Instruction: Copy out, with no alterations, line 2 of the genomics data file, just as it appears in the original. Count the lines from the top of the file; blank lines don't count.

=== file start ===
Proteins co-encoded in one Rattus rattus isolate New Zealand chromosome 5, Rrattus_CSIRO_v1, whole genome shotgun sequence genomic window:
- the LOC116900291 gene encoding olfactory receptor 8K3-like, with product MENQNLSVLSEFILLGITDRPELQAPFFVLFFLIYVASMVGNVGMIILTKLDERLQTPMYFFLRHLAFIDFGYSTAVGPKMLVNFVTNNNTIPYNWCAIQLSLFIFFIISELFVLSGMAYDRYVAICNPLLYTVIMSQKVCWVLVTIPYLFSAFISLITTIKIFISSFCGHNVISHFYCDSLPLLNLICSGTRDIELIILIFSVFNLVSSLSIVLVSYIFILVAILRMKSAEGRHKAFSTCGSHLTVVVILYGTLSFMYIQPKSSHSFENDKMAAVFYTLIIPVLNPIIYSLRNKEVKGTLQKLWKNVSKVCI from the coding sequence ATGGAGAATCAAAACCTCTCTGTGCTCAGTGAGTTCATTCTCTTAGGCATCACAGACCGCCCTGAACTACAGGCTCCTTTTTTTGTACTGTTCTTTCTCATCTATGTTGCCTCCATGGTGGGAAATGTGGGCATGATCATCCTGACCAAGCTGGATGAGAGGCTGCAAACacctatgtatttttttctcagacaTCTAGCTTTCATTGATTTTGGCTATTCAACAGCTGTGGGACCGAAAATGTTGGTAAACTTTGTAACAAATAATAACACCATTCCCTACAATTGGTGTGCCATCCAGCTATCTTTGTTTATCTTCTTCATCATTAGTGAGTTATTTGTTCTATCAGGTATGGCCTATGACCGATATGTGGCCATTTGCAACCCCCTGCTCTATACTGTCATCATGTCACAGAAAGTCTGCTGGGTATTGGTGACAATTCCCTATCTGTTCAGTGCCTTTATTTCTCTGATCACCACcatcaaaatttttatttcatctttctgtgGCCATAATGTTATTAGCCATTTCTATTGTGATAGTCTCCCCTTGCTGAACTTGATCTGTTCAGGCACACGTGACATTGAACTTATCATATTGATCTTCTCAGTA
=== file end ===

- the LOC116900291 gene encoding olfactory receptor 8K3-like, with product MENQNLSVLSEFILLGITDRPELQAPFFVLFFLIYVASMVGNVGMIILTKLDERLQTPMYFFLRHLAFIDFGYSTAVGPKMLVNFVTNNNTIPYNWCAIQLSLFIFFIISELFVLSGMAYDRYVAICNPLLYTVIMSQKVCWVLVTIPYLFSAFISLITTIKIFISSFCGHNVISHFYCDSLPLLNLICSGTRDIELIILIFSVFNLVSSLSIVLVSYIFILVAILRMKSAEGRHKAFSTCGSHLTVVVILYGTLSFMYIQPKSSHSFENDKMAAVFYTLIIPVLNPIIYSLRNKEVKGTLQKLWKNVSKVCI from the coding sequence ATGGAGAATCAAAACCTCTCTGTGCTCAGTGAGTTCATTCTCTTAGGCATCACAGACCGCCCTGAACTACAGGCTCCTTTTTTTGTACTGTTCTTTCTCATCTATGTTGCCTCCATGGTGGGAAATGTGGGCATGATCATCCTGACCAAGCTGGATGAGAGGCTGCAAACacctatgtatttttttctcagacaTCTAGCTTTCATTGATTTTGGCTATTCAACAGCTGTGGGACCGAAAATGTTGGTAAACTTTGTAACAAATAATAACACCATTCCCTACAATTGGTGTGCCATCCAGCTATCTTTGTTTATCTTCTTCATCATTAGTGAGTTATTTGTTCTATCAGGTATGGCCTATGACCGATATGTGGCCATTTGCAACCCCCTGCTCTATACTGTCATCATGTCACAGAAAGTCTGCTGGGTATTGGTGACAATTCCCTATCTGTTCAGTGCCTTTATTTCTCTGATCACCACcatcaaaatttttatttcatctttctgtgGCCATAATGTTATTAGCCATTTCTATTGTGATAGTCTCCCCTTGCTGAACTTGATCTGTTCAGGCACACGTGACATTGAACTTATCATATTGATCTTCTCAGTA